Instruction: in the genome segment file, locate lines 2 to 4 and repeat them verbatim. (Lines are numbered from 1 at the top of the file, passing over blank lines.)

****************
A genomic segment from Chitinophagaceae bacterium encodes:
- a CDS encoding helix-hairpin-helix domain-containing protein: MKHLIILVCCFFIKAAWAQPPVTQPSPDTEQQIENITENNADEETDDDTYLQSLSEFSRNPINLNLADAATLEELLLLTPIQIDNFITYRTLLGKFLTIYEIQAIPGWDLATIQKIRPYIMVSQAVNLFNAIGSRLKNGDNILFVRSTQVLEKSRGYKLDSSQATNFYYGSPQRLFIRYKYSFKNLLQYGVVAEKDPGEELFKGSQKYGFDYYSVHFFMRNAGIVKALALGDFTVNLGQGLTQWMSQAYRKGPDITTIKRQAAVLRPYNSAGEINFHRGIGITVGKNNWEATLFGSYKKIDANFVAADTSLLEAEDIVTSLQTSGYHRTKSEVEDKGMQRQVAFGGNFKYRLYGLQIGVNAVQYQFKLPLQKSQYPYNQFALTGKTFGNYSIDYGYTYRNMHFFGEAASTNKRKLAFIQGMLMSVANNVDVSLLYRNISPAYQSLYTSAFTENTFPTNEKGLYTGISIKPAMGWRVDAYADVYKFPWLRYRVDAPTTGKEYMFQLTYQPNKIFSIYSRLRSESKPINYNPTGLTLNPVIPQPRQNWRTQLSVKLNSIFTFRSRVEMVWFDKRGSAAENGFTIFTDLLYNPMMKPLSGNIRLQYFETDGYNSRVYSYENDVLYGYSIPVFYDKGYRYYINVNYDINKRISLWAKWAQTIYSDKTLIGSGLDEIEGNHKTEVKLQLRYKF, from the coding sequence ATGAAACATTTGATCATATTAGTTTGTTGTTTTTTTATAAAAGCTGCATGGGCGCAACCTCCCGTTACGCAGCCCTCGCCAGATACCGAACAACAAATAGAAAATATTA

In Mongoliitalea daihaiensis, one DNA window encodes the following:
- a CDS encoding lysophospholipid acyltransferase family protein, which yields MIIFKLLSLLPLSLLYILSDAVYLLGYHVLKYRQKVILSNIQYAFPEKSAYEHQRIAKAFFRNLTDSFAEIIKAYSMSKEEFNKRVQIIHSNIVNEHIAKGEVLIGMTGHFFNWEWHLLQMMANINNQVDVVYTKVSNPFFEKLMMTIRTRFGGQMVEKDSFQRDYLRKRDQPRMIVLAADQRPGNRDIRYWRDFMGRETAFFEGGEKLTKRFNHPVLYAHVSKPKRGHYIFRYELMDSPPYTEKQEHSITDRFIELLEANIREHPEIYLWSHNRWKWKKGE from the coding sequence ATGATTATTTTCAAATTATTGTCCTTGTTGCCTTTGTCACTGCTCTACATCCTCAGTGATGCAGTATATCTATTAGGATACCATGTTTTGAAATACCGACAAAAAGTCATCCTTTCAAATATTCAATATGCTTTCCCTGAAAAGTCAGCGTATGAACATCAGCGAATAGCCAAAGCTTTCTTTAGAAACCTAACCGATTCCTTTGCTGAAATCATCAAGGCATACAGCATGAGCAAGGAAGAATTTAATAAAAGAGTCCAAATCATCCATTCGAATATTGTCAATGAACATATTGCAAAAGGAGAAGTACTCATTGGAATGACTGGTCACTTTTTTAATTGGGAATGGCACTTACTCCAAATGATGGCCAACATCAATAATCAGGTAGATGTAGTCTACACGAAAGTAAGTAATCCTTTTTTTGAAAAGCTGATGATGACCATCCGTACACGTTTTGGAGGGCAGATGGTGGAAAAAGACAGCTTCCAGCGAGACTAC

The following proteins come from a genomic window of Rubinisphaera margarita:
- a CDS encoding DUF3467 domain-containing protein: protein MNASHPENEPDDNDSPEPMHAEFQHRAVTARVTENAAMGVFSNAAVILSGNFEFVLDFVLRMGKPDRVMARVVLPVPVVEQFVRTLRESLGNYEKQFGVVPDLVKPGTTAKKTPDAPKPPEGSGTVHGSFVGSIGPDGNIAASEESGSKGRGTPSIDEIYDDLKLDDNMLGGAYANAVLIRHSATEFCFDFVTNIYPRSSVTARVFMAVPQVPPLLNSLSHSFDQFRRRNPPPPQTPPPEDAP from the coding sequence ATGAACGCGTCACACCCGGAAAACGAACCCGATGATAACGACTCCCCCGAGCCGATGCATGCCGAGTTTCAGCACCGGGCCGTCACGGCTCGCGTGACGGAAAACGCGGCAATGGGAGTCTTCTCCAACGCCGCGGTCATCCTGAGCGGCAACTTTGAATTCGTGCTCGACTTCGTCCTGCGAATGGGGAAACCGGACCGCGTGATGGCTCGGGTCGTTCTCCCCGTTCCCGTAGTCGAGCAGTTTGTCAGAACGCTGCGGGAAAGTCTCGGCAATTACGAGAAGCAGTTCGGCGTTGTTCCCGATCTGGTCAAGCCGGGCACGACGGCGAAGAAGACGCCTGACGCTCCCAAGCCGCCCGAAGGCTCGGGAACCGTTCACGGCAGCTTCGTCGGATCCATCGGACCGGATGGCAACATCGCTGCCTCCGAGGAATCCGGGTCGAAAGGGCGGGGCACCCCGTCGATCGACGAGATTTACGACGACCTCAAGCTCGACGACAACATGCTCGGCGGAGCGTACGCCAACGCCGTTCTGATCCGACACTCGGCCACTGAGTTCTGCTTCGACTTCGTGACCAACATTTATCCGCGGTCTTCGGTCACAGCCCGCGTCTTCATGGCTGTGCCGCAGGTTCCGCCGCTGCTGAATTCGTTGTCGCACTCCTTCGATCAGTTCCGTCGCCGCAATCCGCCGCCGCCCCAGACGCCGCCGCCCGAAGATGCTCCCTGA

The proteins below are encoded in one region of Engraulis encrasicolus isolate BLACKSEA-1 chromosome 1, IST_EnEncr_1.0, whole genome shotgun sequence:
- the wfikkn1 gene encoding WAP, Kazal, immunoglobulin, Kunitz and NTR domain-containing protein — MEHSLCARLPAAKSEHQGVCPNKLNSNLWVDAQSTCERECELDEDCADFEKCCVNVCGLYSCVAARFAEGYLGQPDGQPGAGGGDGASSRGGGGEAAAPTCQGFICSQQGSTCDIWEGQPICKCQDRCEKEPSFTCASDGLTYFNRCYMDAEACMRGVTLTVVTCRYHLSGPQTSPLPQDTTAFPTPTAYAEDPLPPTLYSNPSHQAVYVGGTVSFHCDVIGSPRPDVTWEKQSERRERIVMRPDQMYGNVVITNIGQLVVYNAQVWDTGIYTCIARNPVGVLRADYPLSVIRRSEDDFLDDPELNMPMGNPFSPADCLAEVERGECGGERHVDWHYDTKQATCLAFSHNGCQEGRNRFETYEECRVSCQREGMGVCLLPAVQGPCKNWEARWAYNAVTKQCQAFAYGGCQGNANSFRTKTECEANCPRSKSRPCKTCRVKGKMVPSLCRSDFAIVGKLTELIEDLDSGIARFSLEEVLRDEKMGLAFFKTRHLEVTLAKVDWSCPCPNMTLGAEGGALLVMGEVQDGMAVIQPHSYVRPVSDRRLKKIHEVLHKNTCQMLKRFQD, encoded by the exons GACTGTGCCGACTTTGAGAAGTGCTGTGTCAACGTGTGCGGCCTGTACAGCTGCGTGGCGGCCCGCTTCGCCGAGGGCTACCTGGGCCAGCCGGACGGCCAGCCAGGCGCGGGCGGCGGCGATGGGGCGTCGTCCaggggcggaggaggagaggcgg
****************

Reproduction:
- a CDS encoding helix-hairpin-helix domain-containing protein: MKHLIILVCCFFIKAAWAQPPVTQPSPDTEQQIENITENNADEETDDDTYLQSLSEFSRNPINLNLADAATLEELLLLTPIQIDNFITYRTLLGKFLTIYEIQAIPGWDLATIQKIRPYIMVSQAVNLFNAIGSRLKNGDNILFVRSTQVLEKSRGYKLDSSQATNFYYGSPQRLFIRYKYSFKNLLQYGVVAEKDPGEELFKGSQKYGFDYYSVHFFMRNAGIVKALALGDFTVNLGQGLTQWMSQAYRKGPDITTIKRQAAVLRPYNSAGEINFHRGIGITVGKNNWEATLFGSYKKIDANFVAADTSLLEAEDIVTSLQTSGYHRTKSEVEDKGMQRQVAFGGNFKYRLYGLQIGVNAVQYQFKLPLQKSQYPYNQFALTGKTFGNYSIDYGYTYRNMHFFGEAASTNKRKLAFIQGMLMSVANNVDVSLLYRNISPAYQSLYTSAFTENTFPTNEKGLYTGISIKPAMGWRVDAYADVYKFPWLRYRVDAPTTGKEYMFQLTYQPNKIFSIYSRLRSESKPINYNPTGLTLNPVIPQPRQNWRTQLSVKLNSIFTFRSRVEMVWFDKRGSAAENGFTIFTDLLYNPMMKPLSGNIRLQYFETDGYNSRVYSYENDVLYGYSIPVFYDKGYRYYINVNYDINKRISLWAKWAQTIYSDKTLIGSGLDEIEGNHKTEVKLQLRYKF, from the coding sequence ATGAAACATTTGATCATATTAGTTTGTTGTTTTTTTATAAAAGCTGCATGGGCGCAACCTCCCGTTACGCAGCCCTCGCCAGATACCGAACAACAAATAGAAAATATTA

In Mongoliitalea daihaiensis, one DNA window encodes the following:
- a CDS encoding lysophospholipid acyltransferase family protein, which yields MIIFKLLSLLPLSLLYILSDAVYLLGYHVLKYRQKVILSNIQYAFPEKSAYEHQRIAKAFFRNLTDSFAEIIKAYSMSKEEFNKRVQIIHSNIVNEHIAKGEVLIGMTGHFFNWEWHLLQMMANINNQVDVVYTKVSNPFFEKLMMTIRTRFGGQMVEKDSFQRDYLRKRDQPRMIVLAADQRPGNRDIRYWRDFMGRETAFFEGGEKLTKRFNHPVLYAHVSKPKRGHYIFRYELMDSPPYTEKQEHSITDRFIELLEANIREHPEIYLWSHNRWKWKKGE from the coding sequence ATGATTATTTTCAAATTATTGTCCTTGTTGCCTTTGTCACTGCTCTACATCCTCAGTGATGCAGTATATCTATTAGGATACCATGTTTTGAAATACCGACAAAAAGTCATCCTTTCAAATATTCAATATGCTTTCCCTGAAAAGTCAGCGTATGAACATCAGCGAATAGCCAAAGCTTTCTTTAGAAACCTAACCGATTCCTTTGCTGAAATCATCAAGGCATACAGCATGAGCAAGGAAGAATTTAATAAAAGAGTCCAAATCATCCATTCGAATATTGTCAATGAACATATTGCAAAAGGAGAAGTACTCATTGGAATGACTGGTCACTTTTTTAATTGGGAATGGCACTTACTCCAAATGATGGCCAACATCAATAATCAGGTAGATGTAGTCTACACGAAAGTAAGTAATCCTTTTTTTGAAAAGCTGATGATGACCATCCGTACACGTTTTGGAGGGCAGATGGTGGAAAAAGACAGCTTCCAGCGAGACTAC